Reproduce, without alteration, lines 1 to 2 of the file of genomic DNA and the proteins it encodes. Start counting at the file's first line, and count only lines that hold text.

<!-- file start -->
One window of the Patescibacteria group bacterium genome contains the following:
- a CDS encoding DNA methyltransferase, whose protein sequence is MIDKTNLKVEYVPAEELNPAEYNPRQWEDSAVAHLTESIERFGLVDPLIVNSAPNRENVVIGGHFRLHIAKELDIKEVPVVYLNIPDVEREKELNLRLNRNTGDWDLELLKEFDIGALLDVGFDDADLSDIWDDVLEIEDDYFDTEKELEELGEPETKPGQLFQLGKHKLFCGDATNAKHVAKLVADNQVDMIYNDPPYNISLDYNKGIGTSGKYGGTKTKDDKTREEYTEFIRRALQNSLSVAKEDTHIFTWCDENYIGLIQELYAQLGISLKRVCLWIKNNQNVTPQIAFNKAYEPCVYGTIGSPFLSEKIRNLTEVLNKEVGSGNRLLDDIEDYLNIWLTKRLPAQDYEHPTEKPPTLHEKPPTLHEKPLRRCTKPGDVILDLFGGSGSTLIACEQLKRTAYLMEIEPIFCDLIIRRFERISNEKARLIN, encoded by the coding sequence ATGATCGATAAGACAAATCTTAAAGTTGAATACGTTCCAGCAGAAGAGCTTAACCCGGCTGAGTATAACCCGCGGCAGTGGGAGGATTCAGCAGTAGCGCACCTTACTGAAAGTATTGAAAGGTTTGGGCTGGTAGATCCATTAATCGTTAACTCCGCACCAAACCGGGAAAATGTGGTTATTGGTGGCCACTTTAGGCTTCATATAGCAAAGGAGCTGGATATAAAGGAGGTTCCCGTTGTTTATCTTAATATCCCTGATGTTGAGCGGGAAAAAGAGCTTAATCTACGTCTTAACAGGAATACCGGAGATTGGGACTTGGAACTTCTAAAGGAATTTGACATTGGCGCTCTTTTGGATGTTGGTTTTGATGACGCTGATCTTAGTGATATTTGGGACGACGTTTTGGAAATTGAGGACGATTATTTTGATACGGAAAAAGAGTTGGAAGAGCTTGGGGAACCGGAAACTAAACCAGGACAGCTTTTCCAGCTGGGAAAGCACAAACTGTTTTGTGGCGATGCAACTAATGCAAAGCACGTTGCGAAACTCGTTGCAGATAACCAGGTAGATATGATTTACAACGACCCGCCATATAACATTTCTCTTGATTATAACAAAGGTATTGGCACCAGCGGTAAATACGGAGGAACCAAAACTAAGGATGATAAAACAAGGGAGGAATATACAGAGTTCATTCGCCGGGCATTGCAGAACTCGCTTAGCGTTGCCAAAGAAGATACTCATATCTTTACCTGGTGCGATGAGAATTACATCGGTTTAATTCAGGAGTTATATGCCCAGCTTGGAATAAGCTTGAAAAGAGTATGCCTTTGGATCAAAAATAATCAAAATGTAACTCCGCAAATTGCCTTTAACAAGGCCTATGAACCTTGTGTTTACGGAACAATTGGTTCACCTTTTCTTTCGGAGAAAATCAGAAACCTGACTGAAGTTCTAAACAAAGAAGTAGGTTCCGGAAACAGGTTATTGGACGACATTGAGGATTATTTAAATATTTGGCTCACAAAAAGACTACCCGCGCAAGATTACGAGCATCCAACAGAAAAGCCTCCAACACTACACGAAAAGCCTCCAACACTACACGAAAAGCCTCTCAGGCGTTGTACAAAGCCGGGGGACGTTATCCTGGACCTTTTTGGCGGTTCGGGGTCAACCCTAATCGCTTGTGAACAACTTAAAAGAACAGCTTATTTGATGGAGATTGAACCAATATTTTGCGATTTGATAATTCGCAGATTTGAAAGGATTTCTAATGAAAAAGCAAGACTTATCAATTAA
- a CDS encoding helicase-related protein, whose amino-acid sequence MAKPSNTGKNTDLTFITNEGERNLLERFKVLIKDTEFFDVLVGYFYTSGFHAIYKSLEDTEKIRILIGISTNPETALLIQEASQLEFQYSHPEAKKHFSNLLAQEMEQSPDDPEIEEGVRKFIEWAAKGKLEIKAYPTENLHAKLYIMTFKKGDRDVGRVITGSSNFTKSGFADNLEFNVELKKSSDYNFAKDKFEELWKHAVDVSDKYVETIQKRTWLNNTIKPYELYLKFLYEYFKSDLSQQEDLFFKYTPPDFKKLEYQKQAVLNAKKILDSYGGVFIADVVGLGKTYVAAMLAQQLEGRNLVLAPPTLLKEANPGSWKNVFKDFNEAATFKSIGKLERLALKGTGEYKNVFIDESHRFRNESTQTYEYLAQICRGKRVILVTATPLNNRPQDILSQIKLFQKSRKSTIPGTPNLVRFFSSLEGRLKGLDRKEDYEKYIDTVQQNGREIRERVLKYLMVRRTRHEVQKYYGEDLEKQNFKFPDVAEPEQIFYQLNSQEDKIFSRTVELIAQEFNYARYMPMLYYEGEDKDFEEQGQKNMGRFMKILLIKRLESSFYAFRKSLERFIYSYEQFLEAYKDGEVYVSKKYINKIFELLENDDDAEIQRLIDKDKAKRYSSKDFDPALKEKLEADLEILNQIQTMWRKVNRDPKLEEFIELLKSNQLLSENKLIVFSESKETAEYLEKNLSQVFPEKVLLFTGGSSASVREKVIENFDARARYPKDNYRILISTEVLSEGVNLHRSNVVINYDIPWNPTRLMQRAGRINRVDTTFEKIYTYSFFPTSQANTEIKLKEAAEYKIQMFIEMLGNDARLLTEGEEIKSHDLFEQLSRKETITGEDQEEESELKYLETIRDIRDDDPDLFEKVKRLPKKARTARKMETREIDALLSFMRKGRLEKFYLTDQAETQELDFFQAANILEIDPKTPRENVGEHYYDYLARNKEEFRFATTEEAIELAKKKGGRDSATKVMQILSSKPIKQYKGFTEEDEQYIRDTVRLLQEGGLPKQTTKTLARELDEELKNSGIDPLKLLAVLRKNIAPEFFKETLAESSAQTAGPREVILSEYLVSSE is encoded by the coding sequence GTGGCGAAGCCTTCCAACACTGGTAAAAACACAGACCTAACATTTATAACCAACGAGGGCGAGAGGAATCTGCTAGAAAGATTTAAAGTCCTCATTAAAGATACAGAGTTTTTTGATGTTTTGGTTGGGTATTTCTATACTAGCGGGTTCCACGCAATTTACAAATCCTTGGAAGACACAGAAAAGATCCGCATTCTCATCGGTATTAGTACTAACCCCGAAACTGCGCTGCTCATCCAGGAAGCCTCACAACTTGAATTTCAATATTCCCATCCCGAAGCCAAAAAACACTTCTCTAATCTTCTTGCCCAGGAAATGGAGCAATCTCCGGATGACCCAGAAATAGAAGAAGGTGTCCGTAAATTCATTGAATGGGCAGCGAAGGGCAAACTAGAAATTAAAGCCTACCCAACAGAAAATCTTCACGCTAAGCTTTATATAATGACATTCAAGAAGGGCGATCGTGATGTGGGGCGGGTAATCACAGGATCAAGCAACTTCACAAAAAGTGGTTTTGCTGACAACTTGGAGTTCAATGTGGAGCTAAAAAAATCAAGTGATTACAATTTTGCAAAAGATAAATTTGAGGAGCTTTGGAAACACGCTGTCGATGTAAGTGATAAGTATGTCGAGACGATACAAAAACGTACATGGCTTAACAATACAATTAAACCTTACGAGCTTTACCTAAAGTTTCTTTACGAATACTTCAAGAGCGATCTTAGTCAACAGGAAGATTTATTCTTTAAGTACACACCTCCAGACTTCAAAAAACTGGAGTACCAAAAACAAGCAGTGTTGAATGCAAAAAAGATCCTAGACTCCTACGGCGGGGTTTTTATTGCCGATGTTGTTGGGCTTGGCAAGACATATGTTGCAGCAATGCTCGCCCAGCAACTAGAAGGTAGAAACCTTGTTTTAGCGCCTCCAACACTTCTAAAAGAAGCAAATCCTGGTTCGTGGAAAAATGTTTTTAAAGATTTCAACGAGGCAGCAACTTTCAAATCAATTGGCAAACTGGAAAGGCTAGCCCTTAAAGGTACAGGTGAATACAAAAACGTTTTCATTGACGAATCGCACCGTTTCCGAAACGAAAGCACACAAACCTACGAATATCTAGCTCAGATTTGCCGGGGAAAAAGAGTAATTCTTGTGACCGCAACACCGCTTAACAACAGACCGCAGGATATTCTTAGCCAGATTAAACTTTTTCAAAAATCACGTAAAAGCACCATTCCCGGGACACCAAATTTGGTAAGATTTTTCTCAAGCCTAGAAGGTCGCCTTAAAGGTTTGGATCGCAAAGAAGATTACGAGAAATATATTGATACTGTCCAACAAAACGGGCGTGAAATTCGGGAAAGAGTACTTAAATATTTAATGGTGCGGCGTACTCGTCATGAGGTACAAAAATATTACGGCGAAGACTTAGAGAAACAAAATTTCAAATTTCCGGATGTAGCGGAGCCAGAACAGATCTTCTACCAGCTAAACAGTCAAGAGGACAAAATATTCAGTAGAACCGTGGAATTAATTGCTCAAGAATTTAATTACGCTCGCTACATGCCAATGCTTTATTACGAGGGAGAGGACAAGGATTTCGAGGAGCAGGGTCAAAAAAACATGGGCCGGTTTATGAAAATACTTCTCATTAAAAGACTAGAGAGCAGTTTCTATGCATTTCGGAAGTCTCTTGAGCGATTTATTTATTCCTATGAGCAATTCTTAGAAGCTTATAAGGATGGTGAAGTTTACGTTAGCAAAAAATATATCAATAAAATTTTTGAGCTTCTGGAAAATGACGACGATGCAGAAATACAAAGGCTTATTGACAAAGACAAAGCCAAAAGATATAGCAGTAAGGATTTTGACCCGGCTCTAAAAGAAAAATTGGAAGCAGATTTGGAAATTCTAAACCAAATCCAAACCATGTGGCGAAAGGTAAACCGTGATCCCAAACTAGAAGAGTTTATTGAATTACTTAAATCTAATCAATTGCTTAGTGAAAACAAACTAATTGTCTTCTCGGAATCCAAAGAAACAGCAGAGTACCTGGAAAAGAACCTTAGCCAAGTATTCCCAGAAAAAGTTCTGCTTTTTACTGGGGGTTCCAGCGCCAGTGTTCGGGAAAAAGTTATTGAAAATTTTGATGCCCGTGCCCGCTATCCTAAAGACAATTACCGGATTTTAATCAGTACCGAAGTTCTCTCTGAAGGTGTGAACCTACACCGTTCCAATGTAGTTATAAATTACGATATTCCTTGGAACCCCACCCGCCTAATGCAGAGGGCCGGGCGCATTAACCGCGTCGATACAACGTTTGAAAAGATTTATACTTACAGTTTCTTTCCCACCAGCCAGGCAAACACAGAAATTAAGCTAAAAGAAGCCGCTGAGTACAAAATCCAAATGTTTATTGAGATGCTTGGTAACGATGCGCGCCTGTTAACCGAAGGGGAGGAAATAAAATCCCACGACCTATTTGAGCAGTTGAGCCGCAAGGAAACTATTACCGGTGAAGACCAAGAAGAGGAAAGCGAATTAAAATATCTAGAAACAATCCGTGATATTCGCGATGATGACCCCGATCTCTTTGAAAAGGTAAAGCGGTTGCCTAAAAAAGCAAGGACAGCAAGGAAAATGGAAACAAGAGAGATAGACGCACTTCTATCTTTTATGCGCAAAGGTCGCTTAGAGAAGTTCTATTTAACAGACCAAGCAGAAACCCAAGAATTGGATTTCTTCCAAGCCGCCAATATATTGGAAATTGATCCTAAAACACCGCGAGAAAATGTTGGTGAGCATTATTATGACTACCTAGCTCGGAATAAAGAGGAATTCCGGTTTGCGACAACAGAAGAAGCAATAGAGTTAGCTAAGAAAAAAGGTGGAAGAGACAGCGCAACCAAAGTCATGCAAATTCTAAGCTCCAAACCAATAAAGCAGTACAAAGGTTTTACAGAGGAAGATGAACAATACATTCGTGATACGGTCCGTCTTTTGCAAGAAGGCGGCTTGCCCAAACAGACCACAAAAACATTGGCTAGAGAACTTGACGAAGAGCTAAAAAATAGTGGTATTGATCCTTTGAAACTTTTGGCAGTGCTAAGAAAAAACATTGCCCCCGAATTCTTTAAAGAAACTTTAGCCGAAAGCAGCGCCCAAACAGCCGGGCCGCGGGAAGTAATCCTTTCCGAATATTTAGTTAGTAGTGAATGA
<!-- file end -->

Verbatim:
One window of the Patescibacteria group bacterium genome contains the following:
- a CDS encoding DNA methyltransferase, whose protein sequence is MIDKTNLKVEYVPAEELNPAEYNPRQWEDSAVAHLTESIERFGLVDPLIVNSAPNRENVVIGGHFRLHIAKELDIKEVPVVYLNIPDVEREKELNLRLNRNTGDWDLELLKEFDIGALLDVGFDDADLSDIWDDVLEIEDDYFDTEKELEELGEPETKPGQLFQLGKHKLFCGDATNAKHVAKLVADNQVDMIYNDPPYNISLDYNKGIGTSGKYGGTKTKDDKTREEYTEFIRRALQNSLSVAKEDTHIFTWCDENYIGLIQELYAQLGISLKRVCLWIKNNQNVTPQIAFNKAYEPCVYGTIGSPFLSEKIRNLTEVLNKEVGSGNRLLDDIEDYLNIWLTKRLPAQDYEHPTEKPPTLHEKPPTLHEKPLRRCTKPGDVILDLFGGSGSTLIACEQLKRTAYLMEIEPIFCDLIIRRFERISNEKARLIN, encoded by the coding sequence ATGATCGATAAGACAAATCTTAAAGTTGAATACGTTCCAGCAGAAGAGCTTAACCCGGCTGAGTATAACCCGCGGCAGTGGGAGGATTCAGCAGTAGCGCACCTTACTGAAAGTATTGAAAGGTTTGGGCTGGTAGATCCATTAATCGTTAACTCCGCACCAAACCGGGAAAATGTGGTTATTGGTGGCCACTTTAGGCTTCATATAGCAAAGGAGCTGGATATAAAGGAGGTTCCCGTTGTTTATCTTAATATCCCTGATGTTGAGCGGGAAAAAGAGCTTAATCTACGTCTTAACAGGAATACCGGAGATTGGGACTTGGAACTTCTAAAGGAATTTGACATTGGCGCTCTTTTGGATGTTGGTTTTGATGACGCTGATCTTAGTGATATTTGGGACGACGTTTTGGAAATTGAGGACGATTATTTTGATACGGAAAAAGAGTTGGAAGAGCTTGGGGAACCGGAAACTAAACCAGGACAGCTTTTCCAGCTGGGAAAGCACAAACTGTTTTGTGGCGATGCAACTAATGCAAAGCACGTTGCGAAACTCGTTGCAGATAACCAGGTAGATATGATTTACAACGACCCGCCATATAACATTTCTCTTGATTATAACAAAGGTATTGGCACCAGCGGTAAATACGGAGGAACCAAAACTAAGGATGATAAAACAAGGGAGGAATATACAGAGTTCATTCGCCGGGCATTGCAGAACTCGCTTAGCGTTGCCAAAGAAGATACTCATATCTTTACCTGGTGCGATGAGAATTACATCGGTTTAATTCAGGAGTTATATGCCCAGCTTGGAATAAGCTTGAAAAGAGTATGCCTTTGGATCAAAAATAATCAAAATGTAACTCCGCAAATTGCCTTTAACAAGGCCTATGAACCTTGTGTTTACGGAACAATTGGTTCACCTTTTCTTTCGGAGAAAATCAGAAACCTGACTGAAGTTCTAAACAAAGAAGTAGGTTCCGGAAACAGGTTATTGGACGACATTGAGGATTATTTAAATATTTGGCTCACAAAAAGACTACCCGCGCAAGATTACGAGCATCCAACAGAAAAGCCTCCAACACTACACGAAAAGCCTCCAACACTACACGAAAAGCCTCTCAGGCGTTGTACAAAGCCGGGGGACGTTATCCTGGACCTTTTTGGCGGTTCGGGGTCAACCCTAATCGCTTGTGAACAACTTAAAAGAACAGCTTATTTGATGGAGATTGAACCAATATTTTGCGATTTGATAATTCGCAGATTTGAAAGGATTTCTAATGAAAAAGCAAGACTTATCAATTAA